Category Archives: Polity

“We may be satisfied that our constitution of church order is the very best in the world, and yet be lamentably cold in the feelings of our hearts towards Him” by John Newton

“I hope your soul prospers. That is, I hope you are less and less in your own eyes and that your heart is more and more impressed with a sense of the glory and grace of our Lord.

Oh, with what emotions of shame and grief, or wonder, love, and joy should we look first at ourselves and then at Him. We may be very orthodox, skilled in defence of the five points, satisfied that our constitution of church order is the very best in the world, and yet be lamentably cold and formal in the feelings of our hearts towards Him.

Indeed the Congregationalists and Baptists, who are both equally satisfied that they possess the perfect model of the tabernacle to a single loop or pin, need a double portion of grace to prevent their over admiring the supposed excellency of their forms.

There are a few of them however who know that the best forms are but forms still and remember that the Lord abhorred His most express and positive institutions, when the worshippers rested in them. They are sensisible that the kingdom of God is not in word, but in power, that neither circumcision nor uncircumcision availeth ANY THING but a new creature (Galatians 6:15).

And are therefore hungering, thirsting, and pressing after the substance, life, and unction of the truth, that it may influence their whole spirit and conduct, fill them with humility, love, benevolence and peace, and subdue every angry and selfish temper.

I hope you are of the number of these.”

–John Newton, Wise Counsel: John Newton’s Letters to John Ryland Jr., Ed. Grant Gordon (Carlisle, PA: Banner of Truth, 2009), 128.

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“Our Master is holy” by John Owen

Explication XV. Holiness becometh the house of the Lord for ever; without it none shall see God. Christ died to wash His church, to present it before His Father without spot or blemish; to purchase unto himself a peculiar people, zealous of good works.

It is the kingdom of God within us, and by which it appeareth unto all that we are the children of the kingdom. Let this, then, be the great discriminating character of the church from the world, that they are a holy, humble, self-denying people.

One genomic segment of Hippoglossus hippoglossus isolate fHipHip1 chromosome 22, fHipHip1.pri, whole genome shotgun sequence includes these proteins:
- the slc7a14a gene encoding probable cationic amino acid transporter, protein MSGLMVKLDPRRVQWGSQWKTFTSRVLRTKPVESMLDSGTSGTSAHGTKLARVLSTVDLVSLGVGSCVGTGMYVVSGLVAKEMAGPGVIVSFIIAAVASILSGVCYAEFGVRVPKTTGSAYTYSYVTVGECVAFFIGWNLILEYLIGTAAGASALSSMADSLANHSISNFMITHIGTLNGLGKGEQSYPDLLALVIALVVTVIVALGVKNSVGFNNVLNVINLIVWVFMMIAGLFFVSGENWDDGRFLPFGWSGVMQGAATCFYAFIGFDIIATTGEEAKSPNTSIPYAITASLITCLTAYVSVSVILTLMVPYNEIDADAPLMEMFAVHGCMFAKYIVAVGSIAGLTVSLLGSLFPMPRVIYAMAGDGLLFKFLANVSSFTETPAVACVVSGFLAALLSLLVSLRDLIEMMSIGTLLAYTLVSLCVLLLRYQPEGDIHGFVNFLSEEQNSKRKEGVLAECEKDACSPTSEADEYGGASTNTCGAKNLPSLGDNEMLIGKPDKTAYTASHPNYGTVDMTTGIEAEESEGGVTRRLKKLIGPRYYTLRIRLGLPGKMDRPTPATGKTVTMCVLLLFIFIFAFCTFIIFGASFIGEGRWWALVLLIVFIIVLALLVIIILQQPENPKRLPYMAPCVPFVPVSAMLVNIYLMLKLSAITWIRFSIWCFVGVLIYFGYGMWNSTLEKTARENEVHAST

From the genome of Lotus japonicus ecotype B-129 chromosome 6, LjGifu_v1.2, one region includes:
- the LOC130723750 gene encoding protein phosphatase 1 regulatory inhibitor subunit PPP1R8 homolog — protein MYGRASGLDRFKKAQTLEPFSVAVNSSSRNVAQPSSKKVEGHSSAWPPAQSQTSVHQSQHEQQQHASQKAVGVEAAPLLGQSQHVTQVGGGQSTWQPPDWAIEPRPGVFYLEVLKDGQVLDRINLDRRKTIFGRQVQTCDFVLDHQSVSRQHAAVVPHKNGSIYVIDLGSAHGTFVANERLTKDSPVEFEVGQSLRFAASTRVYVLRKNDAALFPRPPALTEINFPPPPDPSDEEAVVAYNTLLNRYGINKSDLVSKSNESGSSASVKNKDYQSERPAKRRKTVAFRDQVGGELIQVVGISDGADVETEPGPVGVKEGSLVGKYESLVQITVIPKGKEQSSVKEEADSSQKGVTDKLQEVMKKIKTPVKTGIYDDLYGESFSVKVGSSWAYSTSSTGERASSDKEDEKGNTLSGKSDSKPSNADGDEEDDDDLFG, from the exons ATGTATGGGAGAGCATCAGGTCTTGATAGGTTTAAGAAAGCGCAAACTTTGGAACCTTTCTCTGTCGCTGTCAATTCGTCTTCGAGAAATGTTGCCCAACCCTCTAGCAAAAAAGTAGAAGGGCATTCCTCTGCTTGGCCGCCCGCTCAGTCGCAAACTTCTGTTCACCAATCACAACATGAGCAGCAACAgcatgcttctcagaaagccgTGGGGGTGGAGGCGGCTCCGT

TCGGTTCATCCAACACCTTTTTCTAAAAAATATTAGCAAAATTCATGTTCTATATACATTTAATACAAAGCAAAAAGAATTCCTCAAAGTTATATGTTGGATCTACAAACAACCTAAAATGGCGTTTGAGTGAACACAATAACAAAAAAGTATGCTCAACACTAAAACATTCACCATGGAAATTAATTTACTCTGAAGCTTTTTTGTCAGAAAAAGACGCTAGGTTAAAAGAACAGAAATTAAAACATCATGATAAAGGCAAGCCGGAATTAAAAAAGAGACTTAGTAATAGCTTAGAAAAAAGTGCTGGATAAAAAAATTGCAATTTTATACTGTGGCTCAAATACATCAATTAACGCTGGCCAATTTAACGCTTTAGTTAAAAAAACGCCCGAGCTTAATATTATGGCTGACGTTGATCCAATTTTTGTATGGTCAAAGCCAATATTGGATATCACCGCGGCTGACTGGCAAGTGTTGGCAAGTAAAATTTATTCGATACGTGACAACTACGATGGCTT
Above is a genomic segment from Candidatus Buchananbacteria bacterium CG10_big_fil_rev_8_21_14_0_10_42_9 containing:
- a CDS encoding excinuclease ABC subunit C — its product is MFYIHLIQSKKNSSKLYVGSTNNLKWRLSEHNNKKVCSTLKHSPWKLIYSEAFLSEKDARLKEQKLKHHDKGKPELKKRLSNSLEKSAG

Our Master is holy; His doctrine and worship are holy: let us strive that our hearts may also be holy. This is our wisdom towards them that are without, whereby they may be guided or convinced; this is the means whereby we build up one another most effectually.”

–John Owen, “Eschol: A Cluster of the Fruit of Canaan; Or Rules of Walking in Fellowship, With Reference to the Pastor or Minister That Watcheth For Our Souls,” in The Works of John Owen, ed. William Goold, 24 vols. (Edinburgh: Johnson & Hunter; 1850-1855; reprint by Banner of Truth, 1965), 13:86.

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“Her exalted destiny” by W.B. Johnson

“The church of the Lord Jesus is the chosen agent for the exhibition of the manifold wisdom of God. The unfolding, the clear and full display of this wisdom, will necessarily present all the attributes of the divine Being in their harmonious, their sublimest operations.

These operations will develop the scheme of that ‘salvation which is in Christ Jesus with eternal glory.’ It is not surprising then, that the church in her progress to full maturity, presents to the view of angels those things into which they desire to look.

If the church in the changes through which she passes to the completion of her honored destiny, attracts the gaze of ‘the principalities and powers in the heavenly places,’ she should be no less an object of intense regard to ‘all men’ on this earth.

But to those who are found in her membership and her ministry, her interests, her success, her honor, should be most dear. With those, her spiritual nature and constitution, her high obligations, and exalted destiny, should be subjects of profound study and growing importance.”

–W.B. Johnson, The Gospel Developed (1846) as quoted in Polity: A Collection of Historic Baptist Documents, Ed. Mark Dever (Washington, D.C.: 9Marks Ministries, 2001), 166.

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